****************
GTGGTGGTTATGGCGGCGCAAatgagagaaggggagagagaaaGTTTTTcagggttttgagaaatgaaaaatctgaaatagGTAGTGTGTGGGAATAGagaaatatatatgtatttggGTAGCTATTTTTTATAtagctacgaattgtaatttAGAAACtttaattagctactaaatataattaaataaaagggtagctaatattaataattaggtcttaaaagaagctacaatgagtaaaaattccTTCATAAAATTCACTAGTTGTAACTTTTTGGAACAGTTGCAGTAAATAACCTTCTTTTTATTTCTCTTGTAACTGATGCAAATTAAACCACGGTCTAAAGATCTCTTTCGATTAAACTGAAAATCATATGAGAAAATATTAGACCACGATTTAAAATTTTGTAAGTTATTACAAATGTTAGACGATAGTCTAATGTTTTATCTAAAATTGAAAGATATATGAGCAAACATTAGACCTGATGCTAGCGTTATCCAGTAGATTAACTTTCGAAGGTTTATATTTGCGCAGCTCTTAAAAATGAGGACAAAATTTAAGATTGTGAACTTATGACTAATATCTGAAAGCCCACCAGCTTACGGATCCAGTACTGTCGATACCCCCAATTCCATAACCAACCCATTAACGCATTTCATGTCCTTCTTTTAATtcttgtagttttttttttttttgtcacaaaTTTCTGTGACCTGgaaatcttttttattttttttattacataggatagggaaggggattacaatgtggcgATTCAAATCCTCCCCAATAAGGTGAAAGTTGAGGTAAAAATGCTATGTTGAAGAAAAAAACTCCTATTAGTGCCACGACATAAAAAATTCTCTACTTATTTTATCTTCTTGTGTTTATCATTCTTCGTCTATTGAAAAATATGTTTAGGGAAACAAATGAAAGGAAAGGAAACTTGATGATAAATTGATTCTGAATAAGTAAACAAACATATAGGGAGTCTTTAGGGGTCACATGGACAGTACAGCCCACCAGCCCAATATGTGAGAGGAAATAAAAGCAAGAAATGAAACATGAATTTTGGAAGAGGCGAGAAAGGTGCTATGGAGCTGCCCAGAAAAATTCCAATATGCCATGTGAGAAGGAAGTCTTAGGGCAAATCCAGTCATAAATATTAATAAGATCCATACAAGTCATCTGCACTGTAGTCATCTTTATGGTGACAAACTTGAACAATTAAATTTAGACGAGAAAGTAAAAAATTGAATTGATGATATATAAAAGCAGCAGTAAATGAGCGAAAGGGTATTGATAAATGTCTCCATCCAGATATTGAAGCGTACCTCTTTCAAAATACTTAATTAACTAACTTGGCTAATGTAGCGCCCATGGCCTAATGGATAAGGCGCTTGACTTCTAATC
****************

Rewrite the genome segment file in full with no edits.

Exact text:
GTGGTGGTTATGGCGGCGCAAatgagagaaggggagagagaaaGTTTTTcagggttttgagaaatgaaaaatctgaaatagGTAGTGTGTGGGAATAGagaaatatatatgtatttggGTAGCTATTTTTTATAtagctacgaattgtaatttAGAAACtttaattagctactaaatataattaaataaaagggtagctaatattaataattaggtcttaaaagaagctacaatgagtaaaaattccTTCATAAAATTCACTAGTTGTAACTTTTTGGAACAGTTGCAGTAAATAACCTTCTTTTTATTTCTCTTGTAACTGATGCAAATTAAACCACGGTCTAAAGATCTCTTTCGATTAAACTGAAAATCATATGAGAAAATATTAGACCACGATTTAAAATTTTGTAAGTTATTACAAATGTTAGACGATAGTCTAATGTTTTATCTAAAATTGAAAGATATATGAGCAAACATTAGACCTGATGCTAGCGTTATCCAGTAGATTAACTTTCGAAGGTTTATATTTGCGCAGCTCTTAAAAATGAGGACAAAATTTAAGATTGTGAACTTATGACTAATATCTGAAAGCCCACCAGCTTACGGATCCAGTACTGTCGATACCCCCAATTCCATAACCAACCCATTAACGCATTTCATGTCCTTCTTTTAATtcttgtagttttttttttttttgtcacaaaTTTCTGTGACCTGgaaatcttttttattttttttattacataggatagggaaggggattacaatgtggcgATTCAAATCCTCCCCAATAAGGTGAAAGTTGAGGTAAAAATGCTATGTTGAAGAAAAAAACTCCTATTAGTGCCACGACATAAAAAATTCTCTACTTATTTTATCTTCTTGTGTTTATCATTCTTCGTCTATTGAAAAATATGTTTAGGGAAACAAATGAAAGGAAAGGAAACTTGATGATAAATTGATTCTGAATAAGTAAACAAACATATAGGGAGTCTTTAGGGGTCACATGGACAGTACAGCCCACCAGCCCAATATGTGAGAGGAAATAAAAGCAAGAAATGAAACATGAATTTTGGAAGAGGCGAGAAAGGTGCTATGGAGCTGCCCAGAAAAATTCCAATATGCCATGTGAGAAGGAAGTCTTAGGGCAAATCCAGTCATAAATATTAATAAGATCCATACAAGTCATCTGCACTGTAGTCATCTTTATGGTGACAAACTTGAACAATTAAATTTAGACGAGAAAGTAAAAAATTGAATTGATGATATATAAAAGCAGCAGTAAATGAGCGAAAGGGTATTGATAAATGTCTCCATCCAGATATTGAAGCGTACCTCTTTCAAAATACTTAATTAACTAACTTGGCTAATGTAGCGCCCATGGCCTAATGGATAAGGCGCTTGACTTCTAATC